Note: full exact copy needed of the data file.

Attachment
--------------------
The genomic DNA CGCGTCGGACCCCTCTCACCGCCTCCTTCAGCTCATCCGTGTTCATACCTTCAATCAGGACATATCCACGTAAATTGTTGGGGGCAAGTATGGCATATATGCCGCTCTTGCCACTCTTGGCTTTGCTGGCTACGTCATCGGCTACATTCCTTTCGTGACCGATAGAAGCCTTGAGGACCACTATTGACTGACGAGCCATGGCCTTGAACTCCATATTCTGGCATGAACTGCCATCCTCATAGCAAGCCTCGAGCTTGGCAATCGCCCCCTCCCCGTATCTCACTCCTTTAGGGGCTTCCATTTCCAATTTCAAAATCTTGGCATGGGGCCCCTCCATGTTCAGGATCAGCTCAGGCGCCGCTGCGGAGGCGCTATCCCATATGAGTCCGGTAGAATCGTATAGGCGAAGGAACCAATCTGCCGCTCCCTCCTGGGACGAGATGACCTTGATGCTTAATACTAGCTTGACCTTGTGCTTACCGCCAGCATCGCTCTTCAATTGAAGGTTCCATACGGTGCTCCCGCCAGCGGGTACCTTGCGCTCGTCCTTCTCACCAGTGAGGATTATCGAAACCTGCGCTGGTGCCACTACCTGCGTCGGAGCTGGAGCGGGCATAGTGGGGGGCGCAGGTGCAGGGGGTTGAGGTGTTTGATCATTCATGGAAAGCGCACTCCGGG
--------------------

The genomic DNA CGCGTCGGACCCCTCTCACCGCCTCCTTCAGCTCATCCGTGTTCATACCTTCAATCAGGACATATCCACGTAAATTGTTGGGGGCAAGTATGGCATATATGCCGCTCTTGCCACTCTTGGCTTTGCTGGCTACGTCATCGGCTACATTCCTTTCGTGACCGATAGAAGCCTTGAGGACCACTATTGACTGACGAGCCATGGCCTTGAACTCCATATTCTGGCATGAACTGCCATCCTCATAGCAAGCCTCGAGCTTGGCAATCGCCCCCTCCCCGTATCTCACTCCTTTAGGGGCTTCCATTTCCAATTTCAAAATCTTGGCATGGGGCCCCTCCATGTTCAGGATCAGCTCAGGCGCCGCTGCGGAGGCGCTATCCCATATGAGTCCGGTAGAATCGTATAGGCGAAGGAACCAATCTGCCGCTCCCTCCTGGGACGAGATGACCTTGATGCTTAATACTAGCTTGACCTTGTGCTTACCGCCAGCATCGCTCTTCAATTGAAGGTTCCATACGGTGCTCCCGCCAGCGGGTACCTTGCGCTCGTCCTTCTCACCAGTGAGGATTATCGAAACCTGCGCTGGTGCCACTACCTGCGTCGGAGCTGGAGCGGGCATAGTGGGGGGCGCAGGTGCAGGGGGTTGAGGTGTTTGATCATTCATGGAAAGCGCACTCCGGG